August 3, 2009
Vaccine blocks transmission of malaria in lab experiments
Researchers at the Johns Hopkins Malaria Research Institute have for the first time produced a malarial protein in the proper conformation and quantity to generate a significant immune response in mice and nonhuman primates for use in a potential transmission-blocking vaccine.
Antibodies induced by Pfs48/45 protein vaccine effectively blocked the sexual development of the malaria-causing parasite, Plasmodium, as it grows within the mosquito. Sexual development is a critical step in the parasite’s life cycle and necessary for continued transmission of malaria from mosquitoes to humans. The study is published in the July 22 edition of the journal PLoS ONE.
“Development of a successful transmission-blocking vaccine is an essential step in efforts to control the global spread of malaria. In our study, we demonstrate the relative ease of expression and induction of potent transmission-blocking antibodies in mice and nonhuman primates. This approach provides a compelling rationale and basis for testing a transmission-blocking vaccine in humans,” said Nirbhay Kumar, senior author of the study and a professor in the Johns Hopkins Bloomberg School of Public Health’s W. Harry Feinstone Department of Molecular Microbiology and Immunology.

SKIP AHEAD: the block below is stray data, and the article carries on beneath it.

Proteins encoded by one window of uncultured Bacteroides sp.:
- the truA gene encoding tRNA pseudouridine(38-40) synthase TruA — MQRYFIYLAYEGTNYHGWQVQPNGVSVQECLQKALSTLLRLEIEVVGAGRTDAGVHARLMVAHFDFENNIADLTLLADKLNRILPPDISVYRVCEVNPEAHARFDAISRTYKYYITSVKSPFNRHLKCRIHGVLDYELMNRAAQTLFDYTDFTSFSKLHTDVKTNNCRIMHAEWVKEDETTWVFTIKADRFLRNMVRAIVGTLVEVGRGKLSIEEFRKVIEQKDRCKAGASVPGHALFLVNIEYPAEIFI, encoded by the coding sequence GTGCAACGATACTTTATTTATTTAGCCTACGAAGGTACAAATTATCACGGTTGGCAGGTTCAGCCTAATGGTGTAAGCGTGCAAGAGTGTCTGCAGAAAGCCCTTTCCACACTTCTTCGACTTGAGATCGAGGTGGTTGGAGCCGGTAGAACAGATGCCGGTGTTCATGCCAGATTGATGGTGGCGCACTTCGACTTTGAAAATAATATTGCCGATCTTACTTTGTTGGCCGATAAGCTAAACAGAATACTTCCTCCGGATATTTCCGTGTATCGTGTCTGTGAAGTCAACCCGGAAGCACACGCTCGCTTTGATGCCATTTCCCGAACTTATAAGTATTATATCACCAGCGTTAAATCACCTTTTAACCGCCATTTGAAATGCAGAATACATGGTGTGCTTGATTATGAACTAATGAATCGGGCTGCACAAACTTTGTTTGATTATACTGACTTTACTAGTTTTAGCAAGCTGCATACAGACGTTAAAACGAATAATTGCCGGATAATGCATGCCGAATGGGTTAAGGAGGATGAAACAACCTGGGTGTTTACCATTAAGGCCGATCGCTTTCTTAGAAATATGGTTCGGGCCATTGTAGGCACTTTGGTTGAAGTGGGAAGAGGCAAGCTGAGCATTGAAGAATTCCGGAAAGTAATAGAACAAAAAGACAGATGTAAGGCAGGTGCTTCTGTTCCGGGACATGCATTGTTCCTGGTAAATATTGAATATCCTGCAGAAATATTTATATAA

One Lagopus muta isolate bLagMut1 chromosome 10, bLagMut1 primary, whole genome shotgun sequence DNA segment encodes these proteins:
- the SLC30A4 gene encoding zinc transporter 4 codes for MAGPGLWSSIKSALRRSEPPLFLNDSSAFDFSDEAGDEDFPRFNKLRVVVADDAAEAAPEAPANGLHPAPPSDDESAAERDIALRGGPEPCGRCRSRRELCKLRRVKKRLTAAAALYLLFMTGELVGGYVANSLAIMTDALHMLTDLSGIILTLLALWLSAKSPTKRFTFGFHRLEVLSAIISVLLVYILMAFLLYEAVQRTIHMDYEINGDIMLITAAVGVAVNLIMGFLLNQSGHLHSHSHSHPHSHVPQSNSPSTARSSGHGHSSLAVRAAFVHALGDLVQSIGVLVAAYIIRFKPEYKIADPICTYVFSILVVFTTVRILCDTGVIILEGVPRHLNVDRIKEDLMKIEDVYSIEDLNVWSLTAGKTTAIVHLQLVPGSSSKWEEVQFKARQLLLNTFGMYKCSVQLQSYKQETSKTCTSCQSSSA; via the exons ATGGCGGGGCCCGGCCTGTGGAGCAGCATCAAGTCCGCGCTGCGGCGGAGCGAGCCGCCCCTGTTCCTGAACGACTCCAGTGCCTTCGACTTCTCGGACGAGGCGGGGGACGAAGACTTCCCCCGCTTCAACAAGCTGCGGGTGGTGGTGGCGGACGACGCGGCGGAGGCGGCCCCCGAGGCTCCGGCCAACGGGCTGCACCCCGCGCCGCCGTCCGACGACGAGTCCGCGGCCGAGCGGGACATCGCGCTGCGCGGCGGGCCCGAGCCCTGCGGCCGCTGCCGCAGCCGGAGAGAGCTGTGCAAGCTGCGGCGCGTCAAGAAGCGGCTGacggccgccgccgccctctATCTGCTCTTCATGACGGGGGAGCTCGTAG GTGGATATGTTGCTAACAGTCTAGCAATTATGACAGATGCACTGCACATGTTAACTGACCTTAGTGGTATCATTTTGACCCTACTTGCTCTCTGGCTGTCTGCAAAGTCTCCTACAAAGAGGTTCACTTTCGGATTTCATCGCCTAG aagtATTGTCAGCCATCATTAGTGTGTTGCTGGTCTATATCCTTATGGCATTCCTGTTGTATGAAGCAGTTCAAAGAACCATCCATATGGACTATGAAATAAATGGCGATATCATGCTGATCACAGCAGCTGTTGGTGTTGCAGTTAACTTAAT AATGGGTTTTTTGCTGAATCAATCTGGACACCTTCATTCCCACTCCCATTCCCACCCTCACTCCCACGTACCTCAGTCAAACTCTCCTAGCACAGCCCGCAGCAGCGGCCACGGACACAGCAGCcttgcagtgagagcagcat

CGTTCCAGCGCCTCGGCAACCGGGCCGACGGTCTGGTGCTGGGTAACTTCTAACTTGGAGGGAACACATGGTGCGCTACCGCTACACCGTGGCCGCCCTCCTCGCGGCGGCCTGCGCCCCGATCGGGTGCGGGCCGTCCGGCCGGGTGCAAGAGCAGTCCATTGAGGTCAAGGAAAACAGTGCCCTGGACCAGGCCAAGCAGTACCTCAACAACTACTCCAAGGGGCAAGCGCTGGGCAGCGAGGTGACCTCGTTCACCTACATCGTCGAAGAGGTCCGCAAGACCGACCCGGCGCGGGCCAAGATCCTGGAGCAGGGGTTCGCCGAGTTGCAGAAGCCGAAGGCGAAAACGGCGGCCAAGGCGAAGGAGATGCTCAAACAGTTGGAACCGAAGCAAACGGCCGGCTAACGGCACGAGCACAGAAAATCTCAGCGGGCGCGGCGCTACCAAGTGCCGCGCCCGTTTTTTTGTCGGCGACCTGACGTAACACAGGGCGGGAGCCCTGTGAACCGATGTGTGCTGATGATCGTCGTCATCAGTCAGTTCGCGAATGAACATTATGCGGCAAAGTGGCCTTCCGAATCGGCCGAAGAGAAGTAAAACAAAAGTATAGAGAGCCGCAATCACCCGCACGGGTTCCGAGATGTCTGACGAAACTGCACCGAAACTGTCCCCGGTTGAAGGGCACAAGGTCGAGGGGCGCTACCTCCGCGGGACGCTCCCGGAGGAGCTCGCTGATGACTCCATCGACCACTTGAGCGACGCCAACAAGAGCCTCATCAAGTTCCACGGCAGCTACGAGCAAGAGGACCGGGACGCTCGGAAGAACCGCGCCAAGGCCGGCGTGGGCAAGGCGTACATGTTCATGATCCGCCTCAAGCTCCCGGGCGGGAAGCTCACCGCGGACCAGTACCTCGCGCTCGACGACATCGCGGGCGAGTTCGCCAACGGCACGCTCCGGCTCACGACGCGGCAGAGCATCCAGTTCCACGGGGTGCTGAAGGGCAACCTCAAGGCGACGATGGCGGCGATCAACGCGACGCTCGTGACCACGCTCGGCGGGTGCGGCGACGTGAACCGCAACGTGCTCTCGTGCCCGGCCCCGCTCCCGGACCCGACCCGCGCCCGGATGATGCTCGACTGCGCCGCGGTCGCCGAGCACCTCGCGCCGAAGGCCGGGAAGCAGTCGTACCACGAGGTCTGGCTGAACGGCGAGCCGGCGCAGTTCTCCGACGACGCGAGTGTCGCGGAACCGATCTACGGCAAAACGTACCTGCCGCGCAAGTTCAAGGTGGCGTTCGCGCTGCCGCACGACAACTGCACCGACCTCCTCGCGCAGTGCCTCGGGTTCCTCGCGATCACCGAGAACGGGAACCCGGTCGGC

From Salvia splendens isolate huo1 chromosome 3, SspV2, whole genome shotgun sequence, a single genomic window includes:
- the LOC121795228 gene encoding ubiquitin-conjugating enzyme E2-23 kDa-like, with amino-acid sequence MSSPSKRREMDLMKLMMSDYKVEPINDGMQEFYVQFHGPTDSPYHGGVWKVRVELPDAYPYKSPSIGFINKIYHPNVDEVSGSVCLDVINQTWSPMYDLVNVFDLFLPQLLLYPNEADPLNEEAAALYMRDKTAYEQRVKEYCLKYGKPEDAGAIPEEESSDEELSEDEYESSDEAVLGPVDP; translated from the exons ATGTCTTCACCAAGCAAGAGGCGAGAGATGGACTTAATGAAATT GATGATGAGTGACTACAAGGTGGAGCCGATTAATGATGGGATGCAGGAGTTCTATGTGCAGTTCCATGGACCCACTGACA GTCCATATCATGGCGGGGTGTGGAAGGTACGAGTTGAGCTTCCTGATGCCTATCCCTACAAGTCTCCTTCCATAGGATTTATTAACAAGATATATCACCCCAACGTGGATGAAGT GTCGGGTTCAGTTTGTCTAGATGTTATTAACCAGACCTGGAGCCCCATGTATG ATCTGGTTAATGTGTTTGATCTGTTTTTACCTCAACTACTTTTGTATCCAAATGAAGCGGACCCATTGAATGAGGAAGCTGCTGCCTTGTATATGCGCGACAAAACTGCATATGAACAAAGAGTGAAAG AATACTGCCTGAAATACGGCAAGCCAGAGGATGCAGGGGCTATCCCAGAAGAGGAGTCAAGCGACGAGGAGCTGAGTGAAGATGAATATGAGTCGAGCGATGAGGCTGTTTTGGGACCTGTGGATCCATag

For the study, the research team expressed full-length Pfs48/45 in E. coli bacteria to produce the vaccine. Previous attempts to fully express the protein had not been successful. The vaccine was first given to mice in the laboratory. The vaccine was also tested in nonhuman primates (Olive baboons) in Kenya with similar results. According to the study, a single-dose vaccine provided a 93 percent transmission-blocking immune response, reaching greater than 98 percent after a booster given several months later.
“This is an exciting beginning to what might become an important tool in the arsenal for malaria control and progressive elimination of malaria transmission,” Kumar said.
There is no animal reservoir for human malaria, and in that regard it is possible to gradually reduce malaria transmission to a point of almost eradication. However, Kumar cautioned that more research is needed to achieve that goal. For one, similar research efforts are needed to reduce transmission of Plasmodium vivax, another major human malaria parasite.
Malaria affects more than 500 million people worldwide and is estimated to each year kill more than 1 million people, most of whom are children living in Africa.
In addition to Kumar, authors of the study are Debabani Roy Chowdhury, a postdoctoral fellow at the Johns Hopkins Bloomberg School of Public Health; Evelina Angov, of the U.S. Military Malaria Vaccine Program; and Thomas Kariuki, of the Institute of Primate Research in Nairobi, Kenya.
The research was supported by grants from the National Institutes of Health and the Johns Hopkins Malaria Research Institute.